Sandra Day O’Connor said goodbye last week.
The first woman to serve on the U.S. Supreme Court revealed that she has dementia, most likely Alzheimer’s disease. So she is withdrawing from the public as she enters the final chapter of her life.
In a letter addressed to “friends and fellow Americans,” the 88-year-old retired justice expressed her gratitude and deep appreciation for the “countless blessings in her life.” She reiterated how fortunate she feels to be an American and to have been “presented with the remarkable opportunities available to the citizens of our country.”
Of her many accomplishments, though, there are two things that appear to be most important to O’Connor. She hopes that she has been an inspiration for young people about civic engagement, and that she helped pave the way for women who have faced obstacles pursuing their careers.
Indeed, she has done that and so much more.
It is quite possible that O’Connor will get to a point where she no longer remembers all of the things she did for us. As the deciding vote in many key issues that came before the high court in her 25 years on the bench, the moderate jurist helped shape policies that continue to touch every part of our lives, from the environment to discrimination to privacy rights.
In 1992, hers was among the crucial votes in the 5-4 decision affirming Roe v. Wade, which validated a woman’s right to choose. That same year, she again joined more liberal judges to ban prayer at graduations and other school functions, confirming the government’s neutral role in religion.
In 2002, she and the court upheld state laws giving people the right to a second doctor’s opinion if their HMO denied them treatment. And in 2003, she wrote the majority opinion that affirmed the right of state colleges and universities to use affirmative action in their admissions policies in order to provide educational opportunities to minorities and increase campus diversity. The issue was narrowly reaffirmed in 2016, a decade after she retired.
We did not always agree with every decision she made, but somehow, her honesty made us feel as though being on the losing side perhaps wasn’t as bad as it seemed. Though Republican President Ronald Reagan appointed her, O’Connor was a justice who always put politics aside and did what was best for the country. There was one case, though, that weighed heavily on her mind, five years after she retired from the court.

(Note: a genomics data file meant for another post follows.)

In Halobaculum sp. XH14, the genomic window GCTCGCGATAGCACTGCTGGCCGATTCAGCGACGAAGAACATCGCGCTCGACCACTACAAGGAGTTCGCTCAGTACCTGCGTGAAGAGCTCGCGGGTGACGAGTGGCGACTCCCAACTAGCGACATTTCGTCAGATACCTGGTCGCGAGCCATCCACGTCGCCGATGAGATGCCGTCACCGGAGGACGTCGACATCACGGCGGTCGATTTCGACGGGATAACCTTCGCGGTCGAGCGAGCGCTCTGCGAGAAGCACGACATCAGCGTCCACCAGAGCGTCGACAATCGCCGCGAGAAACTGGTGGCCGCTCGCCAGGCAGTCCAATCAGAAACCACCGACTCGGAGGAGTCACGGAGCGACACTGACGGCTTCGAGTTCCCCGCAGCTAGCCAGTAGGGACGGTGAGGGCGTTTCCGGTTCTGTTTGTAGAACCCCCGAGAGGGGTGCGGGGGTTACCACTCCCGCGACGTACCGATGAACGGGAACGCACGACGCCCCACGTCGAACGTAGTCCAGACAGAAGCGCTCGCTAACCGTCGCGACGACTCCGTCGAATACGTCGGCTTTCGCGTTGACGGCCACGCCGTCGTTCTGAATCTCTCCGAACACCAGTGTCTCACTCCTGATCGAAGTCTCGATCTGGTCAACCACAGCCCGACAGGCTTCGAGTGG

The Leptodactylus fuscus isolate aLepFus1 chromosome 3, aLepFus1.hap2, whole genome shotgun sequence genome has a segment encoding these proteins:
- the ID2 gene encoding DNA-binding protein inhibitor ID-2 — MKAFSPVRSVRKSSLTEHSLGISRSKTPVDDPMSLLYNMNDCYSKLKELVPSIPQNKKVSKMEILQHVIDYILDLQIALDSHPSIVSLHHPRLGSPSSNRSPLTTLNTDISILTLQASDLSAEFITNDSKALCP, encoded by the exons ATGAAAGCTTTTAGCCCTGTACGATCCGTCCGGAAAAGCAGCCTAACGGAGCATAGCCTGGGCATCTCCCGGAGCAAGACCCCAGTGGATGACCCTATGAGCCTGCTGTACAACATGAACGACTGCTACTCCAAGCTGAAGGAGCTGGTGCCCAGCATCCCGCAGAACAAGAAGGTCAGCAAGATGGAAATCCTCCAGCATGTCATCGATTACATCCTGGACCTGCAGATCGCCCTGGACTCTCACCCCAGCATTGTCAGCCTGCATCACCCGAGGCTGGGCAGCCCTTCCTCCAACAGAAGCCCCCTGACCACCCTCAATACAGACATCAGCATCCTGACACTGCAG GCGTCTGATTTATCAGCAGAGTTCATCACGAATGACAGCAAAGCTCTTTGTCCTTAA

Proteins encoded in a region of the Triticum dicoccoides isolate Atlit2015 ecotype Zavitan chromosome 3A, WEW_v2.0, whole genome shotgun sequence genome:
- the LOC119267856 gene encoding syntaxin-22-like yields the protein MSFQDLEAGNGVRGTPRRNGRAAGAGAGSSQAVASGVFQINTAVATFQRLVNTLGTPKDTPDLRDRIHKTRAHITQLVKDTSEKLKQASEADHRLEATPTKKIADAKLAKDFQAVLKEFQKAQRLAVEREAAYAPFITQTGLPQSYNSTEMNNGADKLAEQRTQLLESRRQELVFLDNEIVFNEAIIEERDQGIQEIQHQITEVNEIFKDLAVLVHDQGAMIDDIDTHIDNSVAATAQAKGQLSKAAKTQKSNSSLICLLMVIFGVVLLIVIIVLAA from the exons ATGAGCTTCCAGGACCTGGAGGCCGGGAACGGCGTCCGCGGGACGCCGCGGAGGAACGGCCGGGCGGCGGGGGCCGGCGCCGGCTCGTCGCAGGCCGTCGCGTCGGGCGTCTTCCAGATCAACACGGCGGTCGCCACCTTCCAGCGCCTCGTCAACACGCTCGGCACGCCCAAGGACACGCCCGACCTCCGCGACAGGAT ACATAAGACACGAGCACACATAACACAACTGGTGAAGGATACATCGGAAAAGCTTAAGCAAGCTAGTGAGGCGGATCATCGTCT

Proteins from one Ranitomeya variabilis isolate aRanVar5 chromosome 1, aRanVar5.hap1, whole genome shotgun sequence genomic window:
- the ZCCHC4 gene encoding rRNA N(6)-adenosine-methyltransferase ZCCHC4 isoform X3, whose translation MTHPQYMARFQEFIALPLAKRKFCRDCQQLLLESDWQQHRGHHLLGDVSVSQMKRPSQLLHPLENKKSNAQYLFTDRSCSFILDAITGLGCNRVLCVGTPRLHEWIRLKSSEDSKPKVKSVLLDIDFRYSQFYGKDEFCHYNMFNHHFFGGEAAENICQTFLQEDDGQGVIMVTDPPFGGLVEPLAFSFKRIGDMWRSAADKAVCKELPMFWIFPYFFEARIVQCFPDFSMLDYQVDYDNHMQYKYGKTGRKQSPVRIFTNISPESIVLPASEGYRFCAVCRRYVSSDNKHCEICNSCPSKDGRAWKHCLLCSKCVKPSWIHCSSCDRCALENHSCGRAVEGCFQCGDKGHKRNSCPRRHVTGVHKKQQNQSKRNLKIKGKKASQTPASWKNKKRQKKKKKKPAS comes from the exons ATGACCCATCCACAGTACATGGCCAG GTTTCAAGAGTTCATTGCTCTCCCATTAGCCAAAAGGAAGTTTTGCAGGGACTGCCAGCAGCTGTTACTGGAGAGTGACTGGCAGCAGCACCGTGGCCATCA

In 2013, she visited the Chicago Tribune’s editorial board. Someone asked her which of the cases that had come before the court was the most important. Though she hadn’t given much thought to ranking the importance of the cases she’d heard, there was one, in particular, that she said she had come to believe was a mistake.
In hindsight, she said, the Supreme Court never should have taken on Bush v. Gore, which ended the Florida recount and decided the 2000 presidential election.
“(The court) took the case and decided it at a time when it was still a big election issue,” O’Connor said. “Maybe the court should have said, ‘We’re not going to take it, goodbye.’”
The case, she said, “stirred up the public” and “gave the court a less-than-perfect reputation.”
“Obviously the court did reach a decision and thought it had to reach a decision,” she said. “It turned out the election authorities in Florida hadn’t done a real good job there and kind of messed it up. And probably the Supreme Court added to the problem at the end of the day.”
She made the remarks nondramatically, as though she were just thinking out loud, without giving any forethought to what she was saying.
But we all knew that O’Connor was too smart for that. She said nothing that was unintended.
O’Connor saw an opportunity to address a wrong that was too late to fix but definitely needed to be addressed. So she threw the thought out there freely, hoping that someone in the room would catch it. She said it because she knew it was something that needed to be said.
Though Sandra Day O’Connor will have forgotten us as time goes on, we will remember her always.